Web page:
This paper analyses Willi Hennig's viewpoint on the information brought by paleontology in connection with phylogeny reconstruction. This analysis is mainly based on two books, Phylogenetic Systematics and Die Stammesgeschichte der Insekten (Insect Phylogeny) where the treatment of four topics is detailed: (1) the use of fossils for phylogeny reconstruction; (2) the insight of paleontological data on the theory of phylogenetic systematics; (3) the insight of phylogenetic systematics on theories dealing with evolutionary processes; and (4) the classification of fossils in the phylogenetic system. The connection between cladistics and paleontology has been a source of conflicts up to the recent years. But Hennig did not minimize paleontological information, even if his definition of the criterium of "geological precedence" does not put paleontology as the science of phylogenetics per se. Persistance of conflicts are due to three sources: the misunderstanding by paleontologists of the notion of age of taxa; cladistic critics of evolutionary methods which were understood as critics of paleontology as a discipline (an aspect connected to the confusion between pattern and process); post-hennigian cladistic litterature, especially in the english-speaking circles, sometimes different from Hennigs own views. It is also emphasized that Hennig, with a paleontological example, discussed the question of the relation between process (mode of evolution) and character analysis in terms that anticipate modern debates on the connection of evolutionary models and parsimony analysis, especially in the molecular field.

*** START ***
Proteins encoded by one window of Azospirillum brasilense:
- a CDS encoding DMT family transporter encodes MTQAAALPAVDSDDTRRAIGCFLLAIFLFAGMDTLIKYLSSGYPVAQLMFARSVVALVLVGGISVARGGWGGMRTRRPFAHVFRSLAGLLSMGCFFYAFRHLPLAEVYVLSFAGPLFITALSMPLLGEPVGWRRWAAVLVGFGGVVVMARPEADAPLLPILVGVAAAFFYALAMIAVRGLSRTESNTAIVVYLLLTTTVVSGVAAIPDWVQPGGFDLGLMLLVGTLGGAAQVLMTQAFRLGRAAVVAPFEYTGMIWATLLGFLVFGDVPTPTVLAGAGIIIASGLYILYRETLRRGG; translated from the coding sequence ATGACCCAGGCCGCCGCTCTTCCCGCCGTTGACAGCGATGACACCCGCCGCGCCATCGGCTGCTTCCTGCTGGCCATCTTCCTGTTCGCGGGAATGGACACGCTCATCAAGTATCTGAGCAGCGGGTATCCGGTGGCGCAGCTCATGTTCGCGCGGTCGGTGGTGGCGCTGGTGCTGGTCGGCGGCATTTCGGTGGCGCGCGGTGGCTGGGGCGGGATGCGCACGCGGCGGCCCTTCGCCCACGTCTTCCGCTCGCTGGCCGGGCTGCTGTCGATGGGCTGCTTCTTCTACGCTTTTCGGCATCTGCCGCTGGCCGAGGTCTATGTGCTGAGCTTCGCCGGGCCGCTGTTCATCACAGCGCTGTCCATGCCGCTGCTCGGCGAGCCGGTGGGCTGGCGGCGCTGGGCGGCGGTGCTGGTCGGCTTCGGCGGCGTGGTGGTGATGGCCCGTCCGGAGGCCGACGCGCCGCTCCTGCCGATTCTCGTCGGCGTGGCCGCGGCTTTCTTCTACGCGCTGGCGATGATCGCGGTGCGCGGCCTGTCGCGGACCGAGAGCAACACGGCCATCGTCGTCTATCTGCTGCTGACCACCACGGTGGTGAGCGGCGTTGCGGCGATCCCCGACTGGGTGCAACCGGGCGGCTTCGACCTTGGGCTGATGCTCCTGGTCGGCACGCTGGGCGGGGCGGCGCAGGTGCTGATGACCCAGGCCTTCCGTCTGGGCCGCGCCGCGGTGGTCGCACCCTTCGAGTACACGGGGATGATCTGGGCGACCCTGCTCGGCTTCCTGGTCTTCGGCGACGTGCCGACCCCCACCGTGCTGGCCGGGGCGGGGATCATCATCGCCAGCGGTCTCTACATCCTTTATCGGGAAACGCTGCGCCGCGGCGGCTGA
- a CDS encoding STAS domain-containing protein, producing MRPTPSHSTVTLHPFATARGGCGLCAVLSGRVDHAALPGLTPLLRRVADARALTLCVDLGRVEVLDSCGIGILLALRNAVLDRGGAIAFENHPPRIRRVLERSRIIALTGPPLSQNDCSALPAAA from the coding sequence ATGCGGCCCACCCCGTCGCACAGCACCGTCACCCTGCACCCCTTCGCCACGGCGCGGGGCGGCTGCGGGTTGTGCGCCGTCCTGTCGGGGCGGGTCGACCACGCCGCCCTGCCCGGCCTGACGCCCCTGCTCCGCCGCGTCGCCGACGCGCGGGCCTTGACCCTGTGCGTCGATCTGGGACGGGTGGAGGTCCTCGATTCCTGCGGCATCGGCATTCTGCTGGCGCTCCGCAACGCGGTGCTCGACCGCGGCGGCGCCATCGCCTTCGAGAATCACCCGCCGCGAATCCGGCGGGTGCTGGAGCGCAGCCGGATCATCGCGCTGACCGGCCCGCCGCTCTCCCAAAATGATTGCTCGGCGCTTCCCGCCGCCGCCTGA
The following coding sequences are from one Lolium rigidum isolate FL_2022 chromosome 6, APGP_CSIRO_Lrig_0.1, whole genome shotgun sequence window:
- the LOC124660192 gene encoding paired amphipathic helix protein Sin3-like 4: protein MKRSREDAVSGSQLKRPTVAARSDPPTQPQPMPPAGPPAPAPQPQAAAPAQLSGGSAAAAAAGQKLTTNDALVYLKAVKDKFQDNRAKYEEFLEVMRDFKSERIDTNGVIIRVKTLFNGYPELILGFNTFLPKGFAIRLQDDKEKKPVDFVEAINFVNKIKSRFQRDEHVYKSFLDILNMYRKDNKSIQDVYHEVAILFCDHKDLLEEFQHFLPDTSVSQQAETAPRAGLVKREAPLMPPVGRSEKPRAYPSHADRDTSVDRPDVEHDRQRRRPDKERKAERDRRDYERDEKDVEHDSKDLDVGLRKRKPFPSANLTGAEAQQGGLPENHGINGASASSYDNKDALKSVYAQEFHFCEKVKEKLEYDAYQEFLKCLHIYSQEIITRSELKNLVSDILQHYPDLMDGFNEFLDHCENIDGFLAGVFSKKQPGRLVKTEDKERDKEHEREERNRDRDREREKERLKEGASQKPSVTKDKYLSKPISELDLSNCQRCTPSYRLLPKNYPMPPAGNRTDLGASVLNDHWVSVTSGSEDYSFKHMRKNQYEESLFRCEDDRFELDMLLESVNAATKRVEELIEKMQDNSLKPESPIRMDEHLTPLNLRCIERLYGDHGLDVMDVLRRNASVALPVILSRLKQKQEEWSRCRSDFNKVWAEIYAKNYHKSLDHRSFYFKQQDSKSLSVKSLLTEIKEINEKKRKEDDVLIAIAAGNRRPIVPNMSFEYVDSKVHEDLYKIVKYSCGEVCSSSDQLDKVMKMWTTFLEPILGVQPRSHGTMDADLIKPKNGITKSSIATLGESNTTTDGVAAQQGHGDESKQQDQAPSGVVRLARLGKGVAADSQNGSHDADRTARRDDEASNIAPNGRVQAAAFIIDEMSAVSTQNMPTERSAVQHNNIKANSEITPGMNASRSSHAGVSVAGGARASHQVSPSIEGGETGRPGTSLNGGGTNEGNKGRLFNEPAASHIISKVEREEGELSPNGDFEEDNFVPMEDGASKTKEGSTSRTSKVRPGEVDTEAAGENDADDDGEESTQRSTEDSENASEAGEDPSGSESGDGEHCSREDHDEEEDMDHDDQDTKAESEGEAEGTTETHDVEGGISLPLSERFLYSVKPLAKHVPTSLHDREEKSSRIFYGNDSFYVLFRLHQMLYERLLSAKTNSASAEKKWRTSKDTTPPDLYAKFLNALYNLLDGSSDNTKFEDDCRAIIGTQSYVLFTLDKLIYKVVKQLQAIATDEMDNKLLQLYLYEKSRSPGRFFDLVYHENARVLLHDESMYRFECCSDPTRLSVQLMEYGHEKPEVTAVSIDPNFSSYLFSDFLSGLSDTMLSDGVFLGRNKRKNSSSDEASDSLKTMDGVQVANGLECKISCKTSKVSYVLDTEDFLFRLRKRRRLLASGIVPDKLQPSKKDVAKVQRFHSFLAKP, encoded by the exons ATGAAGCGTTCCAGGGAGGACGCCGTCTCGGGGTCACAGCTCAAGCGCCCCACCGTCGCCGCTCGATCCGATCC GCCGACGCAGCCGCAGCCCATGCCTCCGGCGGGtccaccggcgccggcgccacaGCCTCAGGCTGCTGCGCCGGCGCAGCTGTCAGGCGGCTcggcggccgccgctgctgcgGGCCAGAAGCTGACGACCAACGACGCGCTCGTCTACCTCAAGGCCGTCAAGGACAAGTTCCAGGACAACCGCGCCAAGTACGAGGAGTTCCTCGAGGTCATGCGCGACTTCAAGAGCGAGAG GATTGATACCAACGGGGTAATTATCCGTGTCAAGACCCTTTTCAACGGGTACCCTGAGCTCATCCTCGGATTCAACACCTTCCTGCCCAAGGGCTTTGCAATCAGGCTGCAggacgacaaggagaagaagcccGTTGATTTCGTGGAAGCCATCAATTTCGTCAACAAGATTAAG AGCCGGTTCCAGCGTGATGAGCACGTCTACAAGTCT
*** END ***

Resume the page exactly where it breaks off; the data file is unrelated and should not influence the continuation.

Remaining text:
Hennig, phylogeny, paleontology, phylogenetics, systematics, cladistics